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His potential challengers are hitting him on his record of voting to repeal ObamaCare and for not speaking out against an administration-backed lawsuit aimed at overturning the health care law.

But Gardner has deflected those efforts by highlighting the Medicare for All debate, mirroring language used by former Vice President Joe BidenJoe BidenPoll: Support for Sanders among college students reaches highest level since April Obama has taken active interest in Biden's campaign: report The Hill's Morning Report — Trump and the new Israel-'squad' controversy MORE, the front runner in the Democratic presidential primary who has compared Medicare for All to repealing ObamaCare.

“The Democrats want to repeal and replace ObamaCare with socialized medicine,” Gardner told The Hill. “This is a leap to the left as the Democrats in the state of Colorado and nationally try to out-socialism each other. I think voters are going to reject that.”

Single-payer has proven unpopular in Colorado. Voters in Colorado widely rejected a single-payer ballot initiative three years ago, 79 percent to 21 percent.

But most of Gardner’s challengers don’t support Medicare for All, which calls for eliminating private insurers.

Rachel Petri, a spokeswoman for former state Sen. Mike Johnston, one of the top fundraisers in the race, said Johnston “does not plan to take away private insurance for anybody" but supports a "Medicare for all who want it" approach that allows anyone to buy into the program.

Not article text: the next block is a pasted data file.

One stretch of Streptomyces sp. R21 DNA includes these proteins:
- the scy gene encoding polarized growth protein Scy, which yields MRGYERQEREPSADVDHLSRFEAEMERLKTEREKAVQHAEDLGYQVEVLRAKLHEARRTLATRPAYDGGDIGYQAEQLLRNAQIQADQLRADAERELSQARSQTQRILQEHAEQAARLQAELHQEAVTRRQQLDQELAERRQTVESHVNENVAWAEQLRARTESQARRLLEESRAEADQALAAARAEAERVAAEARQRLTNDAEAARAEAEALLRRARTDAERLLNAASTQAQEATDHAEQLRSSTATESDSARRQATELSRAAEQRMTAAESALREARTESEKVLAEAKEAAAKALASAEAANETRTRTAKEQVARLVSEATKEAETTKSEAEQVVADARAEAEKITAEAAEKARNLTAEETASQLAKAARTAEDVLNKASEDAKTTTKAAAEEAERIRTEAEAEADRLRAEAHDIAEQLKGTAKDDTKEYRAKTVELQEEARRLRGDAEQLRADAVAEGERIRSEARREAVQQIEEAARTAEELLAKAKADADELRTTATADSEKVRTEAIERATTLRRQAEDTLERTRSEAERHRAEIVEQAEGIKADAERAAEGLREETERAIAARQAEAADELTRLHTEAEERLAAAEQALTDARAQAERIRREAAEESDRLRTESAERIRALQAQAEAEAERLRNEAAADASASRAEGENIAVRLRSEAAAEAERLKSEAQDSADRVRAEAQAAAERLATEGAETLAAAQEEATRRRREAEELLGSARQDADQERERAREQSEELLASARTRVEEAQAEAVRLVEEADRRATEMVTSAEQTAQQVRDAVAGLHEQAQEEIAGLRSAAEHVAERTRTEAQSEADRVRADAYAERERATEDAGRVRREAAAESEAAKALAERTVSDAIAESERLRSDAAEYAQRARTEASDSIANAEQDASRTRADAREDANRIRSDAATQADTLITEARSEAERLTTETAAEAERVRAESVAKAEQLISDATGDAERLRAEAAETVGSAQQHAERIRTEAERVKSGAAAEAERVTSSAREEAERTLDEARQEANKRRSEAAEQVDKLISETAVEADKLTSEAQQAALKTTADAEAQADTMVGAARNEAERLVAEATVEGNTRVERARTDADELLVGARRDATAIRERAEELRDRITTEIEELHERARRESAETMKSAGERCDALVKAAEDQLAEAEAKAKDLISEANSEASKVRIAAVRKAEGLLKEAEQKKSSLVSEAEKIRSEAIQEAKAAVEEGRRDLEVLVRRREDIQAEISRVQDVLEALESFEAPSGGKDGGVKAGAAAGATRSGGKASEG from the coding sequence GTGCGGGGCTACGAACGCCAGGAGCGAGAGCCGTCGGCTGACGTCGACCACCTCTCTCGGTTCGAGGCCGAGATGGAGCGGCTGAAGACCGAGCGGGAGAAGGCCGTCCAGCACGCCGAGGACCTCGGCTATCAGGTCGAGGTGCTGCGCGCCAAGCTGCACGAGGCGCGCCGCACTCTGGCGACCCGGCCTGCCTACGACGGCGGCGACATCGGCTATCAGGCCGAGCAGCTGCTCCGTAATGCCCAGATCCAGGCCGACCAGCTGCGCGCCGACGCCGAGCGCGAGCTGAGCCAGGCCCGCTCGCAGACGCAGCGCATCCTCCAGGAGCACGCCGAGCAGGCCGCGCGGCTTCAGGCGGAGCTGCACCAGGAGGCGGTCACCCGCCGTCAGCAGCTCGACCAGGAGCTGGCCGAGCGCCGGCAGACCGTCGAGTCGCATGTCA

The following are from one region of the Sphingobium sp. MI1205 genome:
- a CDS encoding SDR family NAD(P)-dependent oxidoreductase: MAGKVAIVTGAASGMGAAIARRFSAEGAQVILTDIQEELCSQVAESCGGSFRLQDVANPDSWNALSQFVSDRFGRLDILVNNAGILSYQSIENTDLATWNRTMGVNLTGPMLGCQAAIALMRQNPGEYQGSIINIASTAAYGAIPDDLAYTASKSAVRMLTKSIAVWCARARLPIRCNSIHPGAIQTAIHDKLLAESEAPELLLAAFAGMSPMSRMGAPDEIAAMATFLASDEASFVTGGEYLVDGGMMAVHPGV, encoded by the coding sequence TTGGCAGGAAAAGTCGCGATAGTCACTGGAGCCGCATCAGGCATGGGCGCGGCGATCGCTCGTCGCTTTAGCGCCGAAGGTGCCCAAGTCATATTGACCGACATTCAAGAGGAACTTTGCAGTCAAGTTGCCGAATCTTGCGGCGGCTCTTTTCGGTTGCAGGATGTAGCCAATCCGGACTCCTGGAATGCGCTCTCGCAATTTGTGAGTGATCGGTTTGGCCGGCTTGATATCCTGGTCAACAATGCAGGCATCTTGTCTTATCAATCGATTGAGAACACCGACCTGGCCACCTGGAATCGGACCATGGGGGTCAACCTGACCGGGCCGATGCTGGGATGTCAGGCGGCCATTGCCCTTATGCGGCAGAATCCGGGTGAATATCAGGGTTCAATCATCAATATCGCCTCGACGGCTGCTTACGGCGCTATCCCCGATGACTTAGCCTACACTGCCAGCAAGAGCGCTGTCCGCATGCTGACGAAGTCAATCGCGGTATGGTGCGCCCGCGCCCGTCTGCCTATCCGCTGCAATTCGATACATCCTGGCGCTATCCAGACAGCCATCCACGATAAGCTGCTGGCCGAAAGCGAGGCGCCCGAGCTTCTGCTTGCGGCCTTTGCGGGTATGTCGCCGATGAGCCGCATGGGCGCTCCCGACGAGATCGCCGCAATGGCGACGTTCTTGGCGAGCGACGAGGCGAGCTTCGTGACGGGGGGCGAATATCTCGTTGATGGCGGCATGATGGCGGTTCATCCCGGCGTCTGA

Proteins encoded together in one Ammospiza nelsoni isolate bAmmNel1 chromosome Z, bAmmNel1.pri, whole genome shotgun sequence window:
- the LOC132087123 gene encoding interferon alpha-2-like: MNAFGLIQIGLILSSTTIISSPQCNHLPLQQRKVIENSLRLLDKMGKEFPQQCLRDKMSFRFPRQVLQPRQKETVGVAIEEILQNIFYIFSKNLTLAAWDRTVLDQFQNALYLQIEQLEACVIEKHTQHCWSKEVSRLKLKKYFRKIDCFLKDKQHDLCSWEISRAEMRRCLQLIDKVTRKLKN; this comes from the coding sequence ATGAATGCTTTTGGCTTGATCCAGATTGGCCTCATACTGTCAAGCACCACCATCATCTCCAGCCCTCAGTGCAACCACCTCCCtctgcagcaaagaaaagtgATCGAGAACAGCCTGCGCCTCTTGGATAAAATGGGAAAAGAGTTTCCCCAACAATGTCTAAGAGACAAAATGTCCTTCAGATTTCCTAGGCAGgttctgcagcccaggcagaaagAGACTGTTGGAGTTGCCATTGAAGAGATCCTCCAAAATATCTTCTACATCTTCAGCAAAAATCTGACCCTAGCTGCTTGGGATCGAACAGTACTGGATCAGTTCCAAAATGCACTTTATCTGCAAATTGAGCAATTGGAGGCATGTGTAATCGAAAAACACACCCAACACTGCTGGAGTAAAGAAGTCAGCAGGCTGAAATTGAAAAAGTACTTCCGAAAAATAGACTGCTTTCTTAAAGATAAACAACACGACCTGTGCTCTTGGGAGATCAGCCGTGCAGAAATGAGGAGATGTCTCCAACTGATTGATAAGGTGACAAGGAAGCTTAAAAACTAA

“He thinks that you can offer the public option while still allowing that flexibility for folks to keep their health care that they have if they like it,” Petri said. “At the end of the day, all of the Democratic presidential candidates and all of the Senate primary candidates here in Colorado support universal coverage, and they are unified on that. People have different paths to it.”

One area where Democrats are hoping to draw a bright line between themselves and Republicans is the Trump administration’s support for a lawsuit brought by a group of GOP-led states that argue ObamaCare is unconstitutional because Congress repealed the penalty for people without insurance. 

The lawsuit, which is awaiting action in a federal appeals court, aims to overturn the Affordable Care Act (ACA) in its entirety.

Asked if he supported the lawsuit, Gardner replied: “That’s the court’s decision. If the Democrats want to stand for an unconstitutional law, I guess that’s their choice.”

Republicans, including Gardner, have said they will provide protections for people with pre-existing conditions if the courts overturn the ACA. But Democrats argue the GOP proposals fall short of the protections enshrined in the 2010 law.